This wasn’t Moses’ or God’s choice.  They were being provided with daily manna, that tasted like a sweet coriander, but they complained about the lack of grain and figs in the land.  They were shown bunches of grapes so massive it took 2 men to carry, but they complained about the lack of grapevines and pomegranates. They were brought to a land of milk and honey, the promised land, but rejected it.  But, in their mind, it wasn’t their fault.

It almost seems that  Moses could take the Hebrew out of slavery but he couldn’t take the slavery out of the Hebrew.

How are you viewing your life with a victim or slave mentality?  What are you blaming on other people or circumstances?  Are you living as a victim or victor?

My Answers:

3.
The lack of detail.  She did not get a say in the entry into the promised land, none of the women did, yet, she suffered the consequences.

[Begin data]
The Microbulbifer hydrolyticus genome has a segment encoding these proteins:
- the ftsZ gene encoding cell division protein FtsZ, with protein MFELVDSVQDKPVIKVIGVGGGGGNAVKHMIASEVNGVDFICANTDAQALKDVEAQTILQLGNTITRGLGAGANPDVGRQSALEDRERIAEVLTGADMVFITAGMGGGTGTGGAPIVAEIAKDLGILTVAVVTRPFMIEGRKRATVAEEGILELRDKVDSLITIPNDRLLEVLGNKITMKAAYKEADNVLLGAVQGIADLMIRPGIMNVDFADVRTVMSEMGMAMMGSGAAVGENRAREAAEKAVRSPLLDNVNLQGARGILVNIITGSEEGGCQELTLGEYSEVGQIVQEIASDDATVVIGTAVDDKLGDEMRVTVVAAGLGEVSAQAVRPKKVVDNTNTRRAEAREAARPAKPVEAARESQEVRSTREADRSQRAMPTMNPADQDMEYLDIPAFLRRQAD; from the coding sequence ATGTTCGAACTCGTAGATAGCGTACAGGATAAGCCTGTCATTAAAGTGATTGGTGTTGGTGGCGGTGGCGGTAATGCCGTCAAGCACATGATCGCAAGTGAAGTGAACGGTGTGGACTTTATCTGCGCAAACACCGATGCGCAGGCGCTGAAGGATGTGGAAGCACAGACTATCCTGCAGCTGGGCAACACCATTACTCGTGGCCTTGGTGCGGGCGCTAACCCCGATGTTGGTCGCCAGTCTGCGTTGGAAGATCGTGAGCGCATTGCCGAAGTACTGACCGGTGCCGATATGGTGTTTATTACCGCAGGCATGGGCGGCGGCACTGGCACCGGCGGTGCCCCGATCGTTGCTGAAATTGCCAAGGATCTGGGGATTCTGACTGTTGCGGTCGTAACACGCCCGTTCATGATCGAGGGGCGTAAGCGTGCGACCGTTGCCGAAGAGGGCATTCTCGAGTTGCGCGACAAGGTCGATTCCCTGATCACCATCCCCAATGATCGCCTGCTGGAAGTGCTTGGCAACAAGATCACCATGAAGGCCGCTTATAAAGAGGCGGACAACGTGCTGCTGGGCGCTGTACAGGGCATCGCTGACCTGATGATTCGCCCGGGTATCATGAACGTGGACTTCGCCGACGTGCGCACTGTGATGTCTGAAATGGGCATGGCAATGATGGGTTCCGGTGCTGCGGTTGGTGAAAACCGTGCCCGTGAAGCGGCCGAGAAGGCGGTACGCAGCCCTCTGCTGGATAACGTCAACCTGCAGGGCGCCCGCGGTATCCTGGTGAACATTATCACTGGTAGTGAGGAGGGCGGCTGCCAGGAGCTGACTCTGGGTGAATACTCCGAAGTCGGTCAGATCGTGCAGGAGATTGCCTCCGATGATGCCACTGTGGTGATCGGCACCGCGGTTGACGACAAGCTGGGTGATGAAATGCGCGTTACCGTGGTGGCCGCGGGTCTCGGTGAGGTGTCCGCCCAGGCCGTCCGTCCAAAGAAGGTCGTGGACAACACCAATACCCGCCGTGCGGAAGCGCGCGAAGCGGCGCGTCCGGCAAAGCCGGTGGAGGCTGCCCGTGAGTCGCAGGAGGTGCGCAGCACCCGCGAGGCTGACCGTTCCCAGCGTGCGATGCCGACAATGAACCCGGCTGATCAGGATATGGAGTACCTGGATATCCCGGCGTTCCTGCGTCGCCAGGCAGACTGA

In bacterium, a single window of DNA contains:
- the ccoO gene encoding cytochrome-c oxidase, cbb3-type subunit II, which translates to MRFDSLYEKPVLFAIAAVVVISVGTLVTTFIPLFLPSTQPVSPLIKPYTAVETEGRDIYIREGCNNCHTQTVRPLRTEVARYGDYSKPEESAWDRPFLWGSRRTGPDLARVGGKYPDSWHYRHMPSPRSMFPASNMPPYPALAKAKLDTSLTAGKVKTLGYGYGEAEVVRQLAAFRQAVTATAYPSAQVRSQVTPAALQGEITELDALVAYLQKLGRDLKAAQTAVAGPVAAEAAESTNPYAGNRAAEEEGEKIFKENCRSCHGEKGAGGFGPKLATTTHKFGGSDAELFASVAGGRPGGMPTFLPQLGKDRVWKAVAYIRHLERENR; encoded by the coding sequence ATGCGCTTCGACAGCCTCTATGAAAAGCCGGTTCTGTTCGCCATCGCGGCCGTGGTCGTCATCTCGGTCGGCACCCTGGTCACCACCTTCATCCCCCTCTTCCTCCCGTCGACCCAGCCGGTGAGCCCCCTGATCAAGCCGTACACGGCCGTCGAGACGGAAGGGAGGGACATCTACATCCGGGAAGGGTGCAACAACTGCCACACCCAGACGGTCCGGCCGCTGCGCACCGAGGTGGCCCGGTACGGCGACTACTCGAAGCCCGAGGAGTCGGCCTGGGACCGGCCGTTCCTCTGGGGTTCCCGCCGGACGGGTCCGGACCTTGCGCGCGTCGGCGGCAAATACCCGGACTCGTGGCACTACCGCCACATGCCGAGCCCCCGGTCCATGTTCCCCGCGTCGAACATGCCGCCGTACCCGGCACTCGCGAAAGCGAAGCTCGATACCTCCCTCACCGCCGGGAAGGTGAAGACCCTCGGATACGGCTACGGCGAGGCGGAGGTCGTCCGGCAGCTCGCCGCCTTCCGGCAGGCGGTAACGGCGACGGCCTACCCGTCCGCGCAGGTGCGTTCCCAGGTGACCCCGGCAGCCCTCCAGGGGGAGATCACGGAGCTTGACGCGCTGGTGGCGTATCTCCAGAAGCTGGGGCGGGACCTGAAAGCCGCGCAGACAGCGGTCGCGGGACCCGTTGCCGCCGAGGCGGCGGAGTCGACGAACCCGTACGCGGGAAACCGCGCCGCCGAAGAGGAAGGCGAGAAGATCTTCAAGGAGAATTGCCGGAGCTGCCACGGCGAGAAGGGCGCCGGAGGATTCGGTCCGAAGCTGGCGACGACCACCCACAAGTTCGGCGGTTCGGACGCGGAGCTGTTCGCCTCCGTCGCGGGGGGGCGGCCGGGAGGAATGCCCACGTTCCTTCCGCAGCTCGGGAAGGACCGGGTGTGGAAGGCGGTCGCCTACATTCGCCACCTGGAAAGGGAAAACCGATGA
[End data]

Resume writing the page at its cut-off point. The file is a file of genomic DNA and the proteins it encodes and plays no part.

4.
a.
How little things change.  God is providing daily food and again and again they fall into the same patterns

b.
I think they were mostly being dramatic.  No one was forcing them to continue together.  If they wished to separate from the community, it was their prerogative

5.
He did not demonstrate anger against them, as if resolved that they were a path to the next generation

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19 Moses

19.4 Moses 19, Day 4

Complaining springs from ingratitude

Part of our aim for this week is that complaining springs from ingratitude.  I love the imagery of the spring in that line and we see it in today’s lesson.

Miriam and Aaron have gotten themselves all wound around the axle about Moses’ new wife.  We don’t have a lot of information here.  We don’t know if something happened to his first wife.  We don’t know if there was some other tension or jealousy.  We don’t know if it had anything to do with race or nationality.  We just don’t know and I don’t think it wise to try to fill in the blanks.

What we do know is that “because of his Cushite wife” Miriam and Aaron “began to talk against Moses.”